SONIC REDUCER Ah, spring — it seems like a distant memory in June as we get socked an SF summer's weaving, one-two punch of Westside fog and SoMa heat. But spring is the thing when we think about love. Love that picks us up, brings us down, lifts us back up to where we belong, then bitch-slaps us about the face and neck until we're ready to trade in our valentines for matching straitjackets and a tray of stiff drinks. Pull up a chair and tell it to Jolie Holland, who dredged up her own love–gone–sour mash life lessons for her latest lovely, lithely limned album, Springtime Can Kill You (Anti). "Yeah, it was just one pretty horrible set of emotional circumstances," she drawls from Salt Lake City while on perpetual tour. "Just a terrible accident of communication–slash–long distance relationship–slash–my life totally changing due to the music taking off."
Holland knows of what she speaks: She tried to settle down in San Francisco with her Stanford-jobbing scientist, dubbed the "Moonshiner" in song on Springtime, until he went off on a scholarship to Russia for 10 months. "I was tryin' to basically be married to a nice, normal guy who had a job and all that, which I'd never really sincerely tried before," she says. "I thought, this is normal — I'll try this. But the relationship had a vitamin deficiency. Anyway, that's what "Springtime Can Kill You" is about — trying to make something work that's not functional."
Now she's back to what a friend calls "the buckshot version of romance. I'm dating people who have fucked-up lifestyles like me — I'm dating other traveling musicians."
Dub it the bitter, beauteous fruit of Springtime and its absinthe-hued wedding of new grit, olde art, and lightly borrowed blues. The full-length's ballads of sexual codependency and earthy comradeship sound creamy and sensually nostalgic, yet never self-consciously musty, in the lily hands of coproducers Holland and Lemon DeGeorge. Springtime is haunted — by faraway lovers ("Moonshiner"), outright specters ("Ghostly Girl"), smashed hopes (Riley Puckett's "You're Not Satisfied"), old jazz records ("Springtime Can Kill You"), and a certain intoxicating insanity (Holland's old hip-hop collaborator CR Avery's "Crazy Dreams") — though it's far from a relic.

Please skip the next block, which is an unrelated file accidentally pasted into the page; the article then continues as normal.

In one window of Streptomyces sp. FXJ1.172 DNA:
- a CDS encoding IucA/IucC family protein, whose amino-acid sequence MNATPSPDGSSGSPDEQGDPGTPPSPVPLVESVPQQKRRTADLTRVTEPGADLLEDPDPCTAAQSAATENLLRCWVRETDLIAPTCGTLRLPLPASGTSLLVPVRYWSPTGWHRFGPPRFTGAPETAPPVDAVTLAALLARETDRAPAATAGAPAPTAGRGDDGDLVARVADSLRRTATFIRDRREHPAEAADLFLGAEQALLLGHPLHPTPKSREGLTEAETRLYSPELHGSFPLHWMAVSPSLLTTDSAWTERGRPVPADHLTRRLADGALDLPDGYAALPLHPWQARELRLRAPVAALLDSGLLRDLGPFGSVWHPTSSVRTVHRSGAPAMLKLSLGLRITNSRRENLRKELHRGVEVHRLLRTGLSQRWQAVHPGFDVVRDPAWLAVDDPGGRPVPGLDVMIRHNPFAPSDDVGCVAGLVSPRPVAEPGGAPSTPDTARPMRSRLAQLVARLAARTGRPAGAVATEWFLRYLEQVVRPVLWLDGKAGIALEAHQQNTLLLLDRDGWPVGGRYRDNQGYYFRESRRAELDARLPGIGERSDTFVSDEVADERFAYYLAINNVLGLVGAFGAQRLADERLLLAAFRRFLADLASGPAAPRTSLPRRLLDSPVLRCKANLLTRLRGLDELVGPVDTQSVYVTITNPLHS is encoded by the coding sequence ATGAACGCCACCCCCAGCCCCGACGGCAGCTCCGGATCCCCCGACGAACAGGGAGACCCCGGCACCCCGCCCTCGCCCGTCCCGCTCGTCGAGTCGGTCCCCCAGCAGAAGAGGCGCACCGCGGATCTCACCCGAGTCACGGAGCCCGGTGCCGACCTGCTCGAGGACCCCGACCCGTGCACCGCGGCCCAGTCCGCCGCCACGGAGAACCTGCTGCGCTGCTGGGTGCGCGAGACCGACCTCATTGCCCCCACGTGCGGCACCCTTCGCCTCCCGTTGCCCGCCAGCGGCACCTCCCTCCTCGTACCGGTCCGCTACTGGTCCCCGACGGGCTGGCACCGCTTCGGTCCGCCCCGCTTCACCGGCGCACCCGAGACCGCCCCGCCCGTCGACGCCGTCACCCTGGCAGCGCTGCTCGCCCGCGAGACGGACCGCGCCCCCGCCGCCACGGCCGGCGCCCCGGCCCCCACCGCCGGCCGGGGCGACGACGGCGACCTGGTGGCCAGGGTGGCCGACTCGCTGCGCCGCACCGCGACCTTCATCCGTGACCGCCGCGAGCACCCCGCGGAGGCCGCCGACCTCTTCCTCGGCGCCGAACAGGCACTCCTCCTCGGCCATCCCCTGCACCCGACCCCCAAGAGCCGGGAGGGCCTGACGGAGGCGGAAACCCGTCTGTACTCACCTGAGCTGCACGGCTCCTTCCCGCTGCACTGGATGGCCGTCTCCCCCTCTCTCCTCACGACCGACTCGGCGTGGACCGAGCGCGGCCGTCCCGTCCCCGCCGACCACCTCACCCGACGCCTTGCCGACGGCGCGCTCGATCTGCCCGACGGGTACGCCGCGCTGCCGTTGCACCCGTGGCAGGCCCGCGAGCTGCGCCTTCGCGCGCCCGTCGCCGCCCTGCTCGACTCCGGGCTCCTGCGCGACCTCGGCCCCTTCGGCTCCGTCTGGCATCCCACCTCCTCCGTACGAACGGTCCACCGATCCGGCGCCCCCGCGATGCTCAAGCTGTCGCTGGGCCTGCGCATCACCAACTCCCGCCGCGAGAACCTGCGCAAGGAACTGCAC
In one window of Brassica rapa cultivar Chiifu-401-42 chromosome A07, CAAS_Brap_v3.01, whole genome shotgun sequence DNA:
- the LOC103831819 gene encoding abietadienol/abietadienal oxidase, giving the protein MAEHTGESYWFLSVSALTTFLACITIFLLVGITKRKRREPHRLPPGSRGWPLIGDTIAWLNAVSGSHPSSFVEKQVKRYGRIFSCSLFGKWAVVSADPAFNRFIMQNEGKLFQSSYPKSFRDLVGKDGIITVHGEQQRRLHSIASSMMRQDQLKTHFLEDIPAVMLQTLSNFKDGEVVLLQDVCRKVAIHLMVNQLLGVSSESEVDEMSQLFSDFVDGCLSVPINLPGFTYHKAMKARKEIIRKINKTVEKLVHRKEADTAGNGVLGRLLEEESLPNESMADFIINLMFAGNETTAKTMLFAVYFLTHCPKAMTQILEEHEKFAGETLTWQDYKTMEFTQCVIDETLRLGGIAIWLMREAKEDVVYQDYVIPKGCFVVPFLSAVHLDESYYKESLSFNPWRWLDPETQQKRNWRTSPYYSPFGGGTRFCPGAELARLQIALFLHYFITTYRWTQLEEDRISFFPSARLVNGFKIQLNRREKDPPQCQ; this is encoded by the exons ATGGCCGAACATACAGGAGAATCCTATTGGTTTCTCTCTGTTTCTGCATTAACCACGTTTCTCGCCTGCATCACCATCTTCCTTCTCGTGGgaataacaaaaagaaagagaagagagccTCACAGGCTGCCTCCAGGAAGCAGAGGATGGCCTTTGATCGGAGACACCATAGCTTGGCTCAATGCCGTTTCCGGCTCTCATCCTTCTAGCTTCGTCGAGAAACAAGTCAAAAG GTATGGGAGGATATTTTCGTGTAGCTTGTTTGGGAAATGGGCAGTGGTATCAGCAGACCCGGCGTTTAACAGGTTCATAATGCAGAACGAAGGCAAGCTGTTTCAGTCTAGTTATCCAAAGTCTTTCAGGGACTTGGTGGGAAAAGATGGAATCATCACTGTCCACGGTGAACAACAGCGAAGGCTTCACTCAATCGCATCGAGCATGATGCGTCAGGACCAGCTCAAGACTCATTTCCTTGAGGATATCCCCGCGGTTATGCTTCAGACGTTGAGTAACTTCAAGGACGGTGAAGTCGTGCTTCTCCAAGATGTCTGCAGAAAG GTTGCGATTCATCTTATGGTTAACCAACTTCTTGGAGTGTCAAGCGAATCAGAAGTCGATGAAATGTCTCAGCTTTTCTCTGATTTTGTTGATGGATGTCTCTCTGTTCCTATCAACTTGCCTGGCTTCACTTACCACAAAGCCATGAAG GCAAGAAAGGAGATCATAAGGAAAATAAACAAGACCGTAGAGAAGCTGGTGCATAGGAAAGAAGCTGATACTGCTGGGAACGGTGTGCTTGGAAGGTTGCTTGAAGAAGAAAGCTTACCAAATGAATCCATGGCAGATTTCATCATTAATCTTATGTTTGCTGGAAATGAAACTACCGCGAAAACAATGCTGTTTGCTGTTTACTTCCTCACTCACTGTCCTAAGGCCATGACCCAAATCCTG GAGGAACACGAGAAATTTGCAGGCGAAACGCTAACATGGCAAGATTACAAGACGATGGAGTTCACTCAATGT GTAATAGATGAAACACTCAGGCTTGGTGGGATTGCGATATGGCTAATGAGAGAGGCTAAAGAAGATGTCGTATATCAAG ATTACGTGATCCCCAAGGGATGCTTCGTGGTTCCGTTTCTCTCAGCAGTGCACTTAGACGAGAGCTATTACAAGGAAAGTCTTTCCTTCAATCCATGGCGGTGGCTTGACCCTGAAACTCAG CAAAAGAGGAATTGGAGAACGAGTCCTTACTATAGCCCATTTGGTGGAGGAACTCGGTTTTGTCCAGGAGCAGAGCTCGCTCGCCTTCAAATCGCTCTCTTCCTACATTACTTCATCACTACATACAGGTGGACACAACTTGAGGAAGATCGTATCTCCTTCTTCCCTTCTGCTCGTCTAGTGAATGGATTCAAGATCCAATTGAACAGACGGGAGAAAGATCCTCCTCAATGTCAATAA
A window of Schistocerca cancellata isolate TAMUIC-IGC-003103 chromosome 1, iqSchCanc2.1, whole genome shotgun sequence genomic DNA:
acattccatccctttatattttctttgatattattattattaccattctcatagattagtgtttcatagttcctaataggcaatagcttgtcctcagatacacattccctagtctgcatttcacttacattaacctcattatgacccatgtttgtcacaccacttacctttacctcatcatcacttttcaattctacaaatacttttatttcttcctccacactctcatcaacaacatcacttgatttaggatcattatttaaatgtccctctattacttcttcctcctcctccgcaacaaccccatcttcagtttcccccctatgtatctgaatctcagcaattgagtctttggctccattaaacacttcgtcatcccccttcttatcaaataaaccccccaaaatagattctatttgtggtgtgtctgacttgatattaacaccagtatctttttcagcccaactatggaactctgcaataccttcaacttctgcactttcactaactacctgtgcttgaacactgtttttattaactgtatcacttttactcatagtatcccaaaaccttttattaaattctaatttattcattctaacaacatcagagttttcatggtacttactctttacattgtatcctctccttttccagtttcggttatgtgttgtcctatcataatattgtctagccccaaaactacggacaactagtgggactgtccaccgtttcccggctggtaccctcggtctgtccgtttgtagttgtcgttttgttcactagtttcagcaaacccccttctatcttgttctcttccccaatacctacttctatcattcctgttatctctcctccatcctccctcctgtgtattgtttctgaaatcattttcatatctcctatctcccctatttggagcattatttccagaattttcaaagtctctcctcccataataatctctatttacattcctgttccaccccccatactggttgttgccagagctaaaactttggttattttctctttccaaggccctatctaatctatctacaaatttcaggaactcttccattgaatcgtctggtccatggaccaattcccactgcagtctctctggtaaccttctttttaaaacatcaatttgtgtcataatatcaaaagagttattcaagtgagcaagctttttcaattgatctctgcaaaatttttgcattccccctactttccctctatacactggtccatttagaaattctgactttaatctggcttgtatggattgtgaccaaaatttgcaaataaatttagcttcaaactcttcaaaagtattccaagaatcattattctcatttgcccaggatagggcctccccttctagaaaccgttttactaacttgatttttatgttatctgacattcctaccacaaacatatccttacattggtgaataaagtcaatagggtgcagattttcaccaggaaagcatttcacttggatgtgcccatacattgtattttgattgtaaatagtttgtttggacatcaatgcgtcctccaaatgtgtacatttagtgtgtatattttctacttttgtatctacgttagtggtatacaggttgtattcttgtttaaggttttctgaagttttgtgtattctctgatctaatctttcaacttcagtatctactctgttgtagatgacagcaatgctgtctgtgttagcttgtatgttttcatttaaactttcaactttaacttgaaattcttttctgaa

Likewise, Holland is far from antique. In contrast to the sometime Be Good Tanya's recent femme fatale photo stylings — complete with Bellocq–Belle Epoque cleavage and Veronica Lake peekaboo locks — she's still a girl's girl. She worries over the aforementioned image making, laughs like a hungry bird of prey, dishes band politics, sprinkles her speech with "fucked-up"s, shops vintage like a hipster magpie, drops references to a friend's "psychic power," and — true to form for the lusty lady who dedicated a song ("Moonshiner") to Memphis Minnie and Freakwater — gets creeped out by Mormontown. "Oh, thank God, we're leaving!" the redheaded vocalist says with a relieved, panicked laugh of her current stop, Salt Lake City. "I just walk down the street and people stare and yell stuff at me. And, like, weird shit was happening. Yeah, I don't like this town, and people are definitely treating me like a freak here. My hair is a particularly unnatural color, right now."
Still, life — even one far from her ex's arms — appears to be swinging much smoother these days for Holland, who now considers New York City, Vancouver, and Portland home. "I'm actually being pretty productive. The other day I wrote two songs in a hotel room." Even quickie genre classifiers don't matter. The New York Times may have plopped her into a recent splashy "freak folk" feature — amid Vetiver and Espers, a crowd she's seldom associated with — but that's OK. "Yeah, it said nothing about me, but it did say my name, like, three times," she says with her ah-ah-ah laugh. "It's interesting because we're Bay Area people, so we can see the fine details of who's actually associated with who.